Players can often use stealth or go in bows blazing. Can you talk about your approach to creating a sandbox that facilitates different playstyles?Willans: “Embrace the emergent gameplay” immediately springs to mind. Throughout development, we balanced between stealth and action to try and find something which embraces the fun, but isn’t too restrictive or open to trolling behavior. The biggest challenge when creating a purely multiplayer stealth game is what happens when someone on your team doesn’t play the way you intended them to. Penalizing the whole team feels unfair, so we opted for a more personal consequence. If you trip the alarms you are named and shamed in the game feed, and your character will be highlighted in red so the other team can see your position, and the guards will swarm you, rather than your teammates. Your team can remain hidden and continue in stealth if they choose not to jump to your defense and get involved in open combat.

That said, open combat, sprinting, sliding, throwing grenades, and firing explosive arrows is just so much fun and key to embracing the fantasy of a heist. Just imagine how anticlimactic the movie Heat would have been without the shootout during the getaway scene. So, we absolutely embrace this in the final act. The battle for extraction should be tense and dramatic. But if you managed to get the treasure chest loaded without the guards seeing you, then you can make that stealthy escape. This is rare, but absolutely possible with the current AI escalation rules.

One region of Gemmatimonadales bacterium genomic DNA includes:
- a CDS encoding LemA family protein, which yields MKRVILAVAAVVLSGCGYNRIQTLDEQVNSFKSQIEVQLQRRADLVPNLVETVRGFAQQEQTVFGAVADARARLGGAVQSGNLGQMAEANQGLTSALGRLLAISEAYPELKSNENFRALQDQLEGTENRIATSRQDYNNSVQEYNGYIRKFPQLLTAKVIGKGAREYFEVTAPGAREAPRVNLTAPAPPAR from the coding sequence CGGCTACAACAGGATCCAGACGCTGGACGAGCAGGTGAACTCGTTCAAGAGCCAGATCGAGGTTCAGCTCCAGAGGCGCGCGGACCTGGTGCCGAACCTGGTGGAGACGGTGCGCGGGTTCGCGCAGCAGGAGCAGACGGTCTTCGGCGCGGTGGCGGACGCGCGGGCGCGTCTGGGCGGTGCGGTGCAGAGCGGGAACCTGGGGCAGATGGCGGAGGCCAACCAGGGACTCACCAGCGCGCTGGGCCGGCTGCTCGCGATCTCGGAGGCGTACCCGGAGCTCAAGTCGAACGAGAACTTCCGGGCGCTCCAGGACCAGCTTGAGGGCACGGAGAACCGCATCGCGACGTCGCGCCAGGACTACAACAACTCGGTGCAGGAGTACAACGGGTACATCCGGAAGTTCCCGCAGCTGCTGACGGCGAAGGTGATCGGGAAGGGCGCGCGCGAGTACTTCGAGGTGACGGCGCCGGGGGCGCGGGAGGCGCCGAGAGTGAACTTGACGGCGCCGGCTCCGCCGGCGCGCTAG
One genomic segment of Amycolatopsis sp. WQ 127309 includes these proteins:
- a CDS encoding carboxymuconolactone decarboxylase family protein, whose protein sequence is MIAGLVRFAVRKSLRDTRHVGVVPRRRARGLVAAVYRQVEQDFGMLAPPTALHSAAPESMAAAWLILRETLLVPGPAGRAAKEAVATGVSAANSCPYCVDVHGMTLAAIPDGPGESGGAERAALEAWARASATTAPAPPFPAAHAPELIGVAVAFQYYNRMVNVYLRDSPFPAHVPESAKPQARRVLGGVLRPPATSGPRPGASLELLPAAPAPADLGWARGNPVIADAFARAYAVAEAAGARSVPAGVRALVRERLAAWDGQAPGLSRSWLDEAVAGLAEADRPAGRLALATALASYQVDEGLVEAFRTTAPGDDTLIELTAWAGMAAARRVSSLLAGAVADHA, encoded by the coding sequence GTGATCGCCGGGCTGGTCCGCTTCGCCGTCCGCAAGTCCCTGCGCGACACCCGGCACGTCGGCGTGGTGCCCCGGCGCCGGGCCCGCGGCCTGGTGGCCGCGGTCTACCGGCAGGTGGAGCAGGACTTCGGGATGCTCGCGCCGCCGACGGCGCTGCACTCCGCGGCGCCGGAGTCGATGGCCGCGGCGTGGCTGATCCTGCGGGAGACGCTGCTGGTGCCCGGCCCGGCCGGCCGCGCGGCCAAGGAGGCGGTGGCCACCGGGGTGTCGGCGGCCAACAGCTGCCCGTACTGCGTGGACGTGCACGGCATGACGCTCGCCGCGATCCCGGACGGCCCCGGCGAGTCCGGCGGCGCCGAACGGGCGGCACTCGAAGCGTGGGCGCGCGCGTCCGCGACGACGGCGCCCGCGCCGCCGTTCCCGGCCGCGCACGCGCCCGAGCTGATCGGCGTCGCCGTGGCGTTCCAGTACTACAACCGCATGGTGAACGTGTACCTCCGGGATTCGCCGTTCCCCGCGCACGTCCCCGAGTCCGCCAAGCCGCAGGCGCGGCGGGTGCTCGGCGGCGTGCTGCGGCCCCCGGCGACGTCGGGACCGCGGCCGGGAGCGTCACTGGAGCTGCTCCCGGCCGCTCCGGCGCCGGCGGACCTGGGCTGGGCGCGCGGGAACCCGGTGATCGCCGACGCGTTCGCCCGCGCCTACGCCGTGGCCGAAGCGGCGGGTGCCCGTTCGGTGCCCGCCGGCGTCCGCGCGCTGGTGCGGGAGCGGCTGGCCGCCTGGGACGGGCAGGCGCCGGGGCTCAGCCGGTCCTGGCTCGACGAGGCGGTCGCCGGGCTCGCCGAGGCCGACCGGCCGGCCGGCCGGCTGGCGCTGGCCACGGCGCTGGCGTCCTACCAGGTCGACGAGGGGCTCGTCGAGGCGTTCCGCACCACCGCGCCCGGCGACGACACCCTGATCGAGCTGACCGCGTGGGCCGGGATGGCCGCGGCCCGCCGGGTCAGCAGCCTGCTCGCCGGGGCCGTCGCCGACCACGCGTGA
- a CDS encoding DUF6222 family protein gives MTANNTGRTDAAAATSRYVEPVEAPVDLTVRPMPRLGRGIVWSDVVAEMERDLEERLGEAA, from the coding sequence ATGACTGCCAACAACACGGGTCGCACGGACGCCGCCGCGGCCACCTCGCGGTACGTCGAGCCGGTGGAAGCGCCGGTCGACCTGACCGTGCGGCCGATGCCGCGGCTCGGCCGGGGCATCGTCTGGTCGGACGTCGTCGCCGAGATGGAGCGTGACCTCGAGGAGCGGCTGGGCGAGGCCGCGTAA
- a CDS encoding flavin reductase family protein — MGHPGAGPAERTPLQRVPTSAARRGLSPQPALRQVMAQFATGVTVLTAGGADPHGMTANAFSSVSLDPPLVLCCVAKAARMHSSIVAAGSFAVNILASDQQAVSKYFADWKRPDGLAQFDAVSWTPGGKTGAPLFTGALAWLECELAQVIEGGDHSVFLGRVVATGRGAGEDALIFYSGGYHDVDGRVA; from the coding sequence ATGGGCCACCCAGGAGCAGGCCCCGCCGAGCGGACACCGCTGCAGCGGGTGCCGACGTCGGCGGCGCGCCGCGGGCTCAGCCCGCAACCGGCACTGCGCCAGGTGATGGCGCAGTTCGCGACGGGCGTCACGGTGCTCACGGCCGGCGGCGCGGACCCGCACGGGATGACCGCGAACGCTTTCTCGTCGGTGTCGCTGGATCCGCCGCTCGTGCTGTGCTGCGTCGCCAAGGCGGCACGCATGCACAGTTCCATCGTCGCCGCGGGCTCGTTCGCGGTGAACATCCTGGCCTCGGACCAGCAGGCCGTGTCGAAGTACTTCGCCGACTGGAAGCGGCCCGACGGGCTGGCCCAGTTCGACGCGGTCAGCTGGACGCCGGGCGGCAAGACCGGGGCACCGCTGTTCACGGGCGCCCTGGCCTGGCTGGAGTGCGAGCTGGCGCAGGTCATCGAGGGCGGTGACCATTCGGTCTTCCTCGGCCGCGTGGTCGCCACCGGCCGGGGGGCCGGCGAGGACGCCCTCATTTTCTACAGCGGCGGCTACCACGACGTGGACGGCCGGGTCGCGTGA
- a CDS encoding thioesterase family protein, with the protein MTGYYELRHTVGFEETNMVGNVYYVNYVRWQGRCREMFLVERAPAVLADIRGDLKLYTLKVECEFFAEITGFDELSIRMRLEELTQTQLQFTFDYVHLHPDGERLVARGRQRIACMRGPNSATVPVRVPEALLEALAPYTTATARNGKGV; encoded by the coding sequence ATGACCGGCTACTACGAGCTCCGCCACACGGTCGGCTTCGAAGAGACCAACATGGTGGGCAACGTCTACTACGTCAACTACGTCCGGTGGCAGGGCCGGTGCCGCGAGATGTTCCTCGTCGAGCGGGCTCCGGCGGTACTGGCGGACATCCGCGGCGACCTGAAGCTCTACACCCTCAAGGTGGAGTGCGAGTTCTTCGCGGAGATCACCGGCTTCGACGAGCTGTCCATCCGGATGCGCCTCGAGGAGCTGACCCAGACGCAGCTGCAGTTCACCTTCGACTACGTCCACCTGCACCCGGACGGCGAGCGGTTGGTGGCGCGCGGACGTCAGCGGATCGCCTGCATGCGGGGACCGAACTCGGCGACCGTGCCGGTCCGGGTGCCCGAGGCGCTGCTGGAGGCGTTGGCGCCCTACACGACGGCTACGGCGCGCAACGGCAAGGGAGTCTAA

We know there are a lot of players who desire a more hardcore approach with things like limited lives, limited UI, fail conditions based on alarms tripped, and more. This is something we’re very keen to deliver (we had fun with these types of rules during development), but we need to build our player base first, so accessible gameplay and clear mission objectives were our priority for launch. 

With many ways to fight that include archery, stealth attacks, and melee weapons, can you delve into how you developed the game’s combat system? 

Willans: Our very first designs involved all characters having both a ranged attack and melee. So John,  the Brawler, was intended to throw his hammer over a distance, and Tooke, the Mystic, launched his mace from the end of his flail (chain). This sounded great in theory, but when we started breaking the design down further, we decided that recovering a thrown weapon wasn’t much fun, and they could easily be lost in combat leaving you with just your bare hands. So, these discussions helped us define the two main fighting styles of ranged and melee and gave us our first combat rule: no character should be without their weapon. This forced us to think creatively about how Robin’s bow could be used for a melee attack, and also led to the creation of the wrist-mounted crossbow with the knife attachment for Marianne. 

In our early playtests, John was actually seen as the weakest character because he was so vulnerable to headshots. All that rage running towards you was easily defeated with a well-timed shot to the head. So we introduced blocking and parrying as a means of defense, and also created more differences in the damage you could deal with either a fully charged, or quick fire shot from the bow. We followed this and iterated through the entirety of development. Characters needed to feel OP for the power fantasy, and then we tuned up the other outlaws to match.  

Assassinations were essential to delivering on the promise of stealth, and their development journey is still far from over. Make them too easy to perform, and all you see are players backstab fishing, looking like a deadly conga line. Make them too hard, and players feel the system is unfair or buggy because they are used to the incredibly user-friendly functionality seen in single-player games like Assassin’s Creed. Finding that sweet spot for competitive play is tricky, but now that we have proper data to track, we can tune things with more accuracy. One of the first things we’re addressing is the ability to stop an assassination in progress by striking the attacker mid animation.

Source: Unreal Engine Blog

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